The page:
State and Women's Groups Sue Biden Over Title IX Revamp

Biden admin rule replaces 'sex' with 'gender identity' and classifies 'misgendering' as sexual harassment

(Photo by Alex Wong/Getty Images)
April 30, 2024

Red states and women’s groups hit President Joe Biden with four lawsuits Monday and Tuesday over his overhaul of the federal Title IX ban on sex discrimination in schools and universities. The rule, slated to take effect August 1, replaces sex with gender identity in what the lawsuits say will allow males into female spaces and could punish staff or students who "misgender" a trans-identifying colleague or peer.

"Forcing a young girl to change clothes in front of a boy or man in a locker room is entirely antithetical to the dignity and respect that Title IX was intended to preserve and advance," a complaint from Louisiana, Mississippi, Montana, and Idaho says. "So, too, is forcing children of opposite sexes to share adjoining stalls in the traditionally private space of a bathroom. These are not close questions."

The lawsuits allege that Biden’s regulation violates free speech rights, given that it renders as sex-based harassment the refusal to call trans-identifying students by their chosen names and pronouns, or the guarantee of single-sex bathrooms, locker rooms, or activities. They argue it also represents administrative overreach, since the policy unilaterally overrides Congress’s original sex-based protections. Texas, which filed its own complaint, notes the policy can only be enforced subjectively, since "anyone who may even only temporarily or intermittently … identify" as transgender can claim it as grounds for complaints.

The court battles come as additional lawsuits and controversies pile up around the country to challenge the same "gender identity" policies that Biden wants to take nationwide. College female athletes are suing the NCAA over its policies to allow trans-identifying males to compete in women’s sports. In West Virginia, middle school girls who refused to compete against a trans-identifying male in a track-and-field meet to protest unfairness have been blocked from future competitions—spurring a lawsuit from the state’s attorney general to support the girls.

In Virginia, meanwhile, parents of a girl who was sexually assaulted by a teen boy in her high school bathroom filed a $30 million civil rights lawsuit against the district where it happened. In Colorado, parents whose 11-year-old daughter was forced to share a bed with a boy on an overnight field trip have filed legal letters demanding answers from the school.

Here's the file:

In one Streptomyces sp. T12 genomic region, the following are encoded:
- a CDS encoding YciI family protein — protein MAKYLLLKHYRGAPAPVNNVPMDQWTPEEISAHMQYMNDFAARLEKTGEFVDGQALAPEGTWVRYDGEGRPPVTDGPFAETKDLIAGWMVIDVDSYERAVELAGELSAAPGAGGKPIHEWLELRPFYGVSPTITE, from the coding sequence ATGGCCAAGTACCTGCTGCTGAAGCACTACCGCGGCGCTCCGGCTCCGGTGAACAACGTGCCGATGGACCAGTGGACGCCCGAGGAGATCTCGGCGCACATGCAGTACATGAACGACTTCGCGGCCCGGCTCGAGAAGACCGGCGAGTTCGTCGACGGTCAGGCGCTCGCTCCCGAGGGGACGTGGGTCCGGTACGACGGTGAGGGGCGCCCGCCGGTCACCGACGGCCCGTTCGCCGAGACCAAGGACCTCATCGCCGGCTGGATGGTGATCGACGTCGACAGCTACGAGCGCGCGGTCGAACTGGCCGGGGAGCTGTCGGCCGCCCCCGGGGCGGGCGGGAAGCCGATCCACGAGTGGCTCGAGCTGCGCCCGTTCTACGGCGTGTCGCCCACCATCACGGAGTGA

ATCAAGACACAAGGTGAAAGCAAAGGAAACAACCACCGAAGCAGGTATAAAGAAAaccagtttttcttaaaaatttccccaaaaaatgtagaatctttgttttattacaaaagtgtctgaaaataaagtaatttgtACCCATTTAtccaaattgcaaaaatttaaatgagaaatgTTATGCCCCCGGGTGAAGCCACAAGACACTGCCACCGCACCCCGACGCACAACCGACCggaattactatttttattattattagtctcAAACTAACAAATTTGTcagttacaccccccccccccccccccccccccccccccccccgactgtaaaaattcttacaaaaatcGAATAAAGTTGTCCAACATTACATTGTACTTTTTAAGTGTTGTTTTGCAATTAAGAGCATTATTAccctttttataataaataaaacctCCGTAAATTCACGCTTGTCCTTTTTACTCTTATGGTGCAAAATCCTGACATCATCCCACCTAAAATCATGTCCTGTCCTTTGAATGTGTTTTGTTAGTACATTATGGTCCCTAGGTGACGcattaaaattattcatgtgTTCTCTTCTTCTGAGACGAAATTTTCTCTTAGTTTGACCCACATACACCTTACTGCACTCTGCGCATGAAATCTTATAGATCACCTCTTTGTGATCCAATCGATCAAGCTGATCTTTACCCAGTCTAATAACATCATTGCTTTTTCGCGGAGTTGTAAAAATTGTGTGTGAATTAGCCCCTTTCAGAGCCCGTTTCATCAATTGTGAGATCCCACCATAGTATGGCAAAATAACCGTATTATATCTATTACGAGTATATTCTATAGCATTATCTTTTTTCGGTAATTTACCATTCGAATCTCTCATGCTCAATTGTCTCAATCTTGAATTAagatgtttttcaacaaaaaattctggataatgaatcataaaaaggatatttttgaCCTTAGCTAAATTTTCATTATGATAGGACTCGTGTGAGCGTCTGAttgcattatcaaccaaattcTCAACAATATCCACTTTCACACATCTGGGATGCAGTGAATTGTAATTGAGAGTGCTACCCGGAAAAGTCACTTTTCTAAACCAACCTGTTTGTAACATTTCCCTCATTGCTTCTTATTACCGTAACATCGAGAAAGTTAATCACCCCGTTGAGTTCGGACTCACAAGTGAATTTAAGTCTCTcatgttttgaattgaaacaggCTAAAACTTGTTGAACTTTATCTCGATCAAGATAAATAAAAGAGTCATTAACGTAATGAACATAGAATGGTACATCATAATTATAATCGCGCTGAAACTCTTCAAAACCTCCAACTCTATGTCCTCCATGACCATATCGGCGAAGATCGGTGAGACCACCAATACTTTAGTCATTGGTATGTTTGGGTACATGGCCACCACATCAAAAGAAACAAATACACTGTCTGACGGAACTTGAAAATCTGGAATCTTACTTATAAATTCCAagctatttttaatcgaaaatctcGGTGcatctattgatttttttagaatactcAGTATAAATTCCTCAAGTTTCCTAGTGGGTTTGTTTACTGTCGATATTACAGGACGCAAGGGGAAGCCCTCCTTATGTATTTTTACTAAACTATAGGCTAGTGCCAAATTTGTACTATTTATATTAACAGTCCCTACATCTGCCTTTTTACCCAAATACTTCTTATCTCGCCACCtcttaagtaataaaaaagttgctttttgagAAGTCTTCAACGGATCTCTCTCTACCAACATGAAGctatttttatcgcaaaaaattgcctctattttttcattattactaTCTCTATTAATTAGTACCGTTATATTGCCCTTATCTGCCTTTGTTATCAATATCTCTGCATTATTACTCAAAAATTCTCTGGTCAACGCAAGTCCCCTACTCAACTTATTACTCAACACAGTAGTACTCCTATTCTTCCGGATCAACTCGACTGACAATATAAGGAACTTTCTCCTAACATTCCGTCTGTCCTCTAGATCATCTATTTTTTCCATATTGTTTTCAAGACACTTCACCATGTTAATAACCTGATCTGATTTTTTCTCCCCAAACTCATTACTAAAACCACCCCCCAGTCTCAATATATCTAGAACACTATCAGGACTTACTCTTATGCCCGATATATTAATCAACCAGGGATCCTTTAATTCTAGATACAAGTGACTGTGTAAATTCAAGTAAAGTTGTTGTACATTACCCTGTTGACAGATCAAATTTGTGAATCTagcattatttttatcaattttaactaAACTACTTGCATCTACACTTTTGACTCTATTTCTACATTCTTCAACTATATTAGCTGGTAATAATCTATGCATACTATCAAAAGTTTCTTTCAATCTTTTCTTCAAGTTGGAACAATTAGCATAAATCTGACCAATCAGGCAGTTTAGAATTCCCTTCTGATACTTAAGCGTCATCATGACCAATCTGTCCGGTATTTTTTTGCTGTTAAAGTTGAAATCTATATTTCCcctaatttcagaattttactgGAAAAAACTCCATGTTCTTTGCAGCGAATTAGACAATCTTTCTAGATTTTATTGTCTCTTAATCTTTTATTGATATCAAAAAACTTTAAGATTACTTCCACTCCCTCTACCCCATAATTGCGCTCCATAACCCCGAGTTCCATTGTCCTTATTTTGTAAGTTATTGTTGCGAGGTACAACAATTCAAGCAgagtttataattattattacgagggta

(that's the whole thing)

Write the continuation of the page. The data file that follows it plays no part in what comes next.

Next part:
Ilya Shapiro, director of constitutional studies at the Manhattan Institute, noted that the lawsuits will likely deal a blow to the Biden administration, given the seriousness of the allegations and the fact they’re filed in federal courts—such as Texas and Alabama—that are "likely to give them a fair shake."

"I think there will be rulings adverse to the government," Shapiro said. "I think there are very strong claims about the various redefinitions under Title IX-expansion of what sex-based discrimination is, and the changes in due process, and the chilling of speech. All three of those aspects are in serious legal jeopardy."

Biden’s regulation would revamp Congress’s original ban on sex discrimination to encompass discrimination based on "sex stereotypes, sex characteristics, pregnancy, sexual orientation, and gender identity." Schools or universities that don’t allow students into the sex-segregated locker rooms, restrooms, or activity of their choice based on gender identity would lose federal funding. Harassment punishable under Title IX would include "misgendering" anyone who claims a new gender identity. It also limits legal defenses for those accused of sexual harassment.

The rule has been in the works since the start of Biden’s term in office and promotes ideas that are nationally unpopular among voters of both parties. A Gallup poll from last year, for example, found that 69 percent of Americans think athletes should compete on teams that match their sex, not gender identity. More than 240,000 groups and people wrote to the administration about the policy after it was proposed, with most registering their dismay.

Shapiro said this contentiousness likely explains why it took so long for Biden to release the final version—and also why he didn’t wait until the eve of the election.

"It’s not a vote-getting mechanism—it’s just something the administration or enough of the relevant decision makers are committed to, and want to use their powers for," he said.

A spokesman for the Department of Education declined to comment on pending litigation, but said the agency "crafted the final Title IX regulations following a rigorous process."

"As a condition of receiving federal funds, all federally-funded schools are obligated to comply with these final regulations and we look forward to working with school communities all across the country to ensure the Title IX guarantee of nondiscrimination in school is every student’s experience," he said.

On Monday, White House press secretary Karine Jean-Pierre addressed the controversial rule by saying "every student deserves a right to feel safe in school."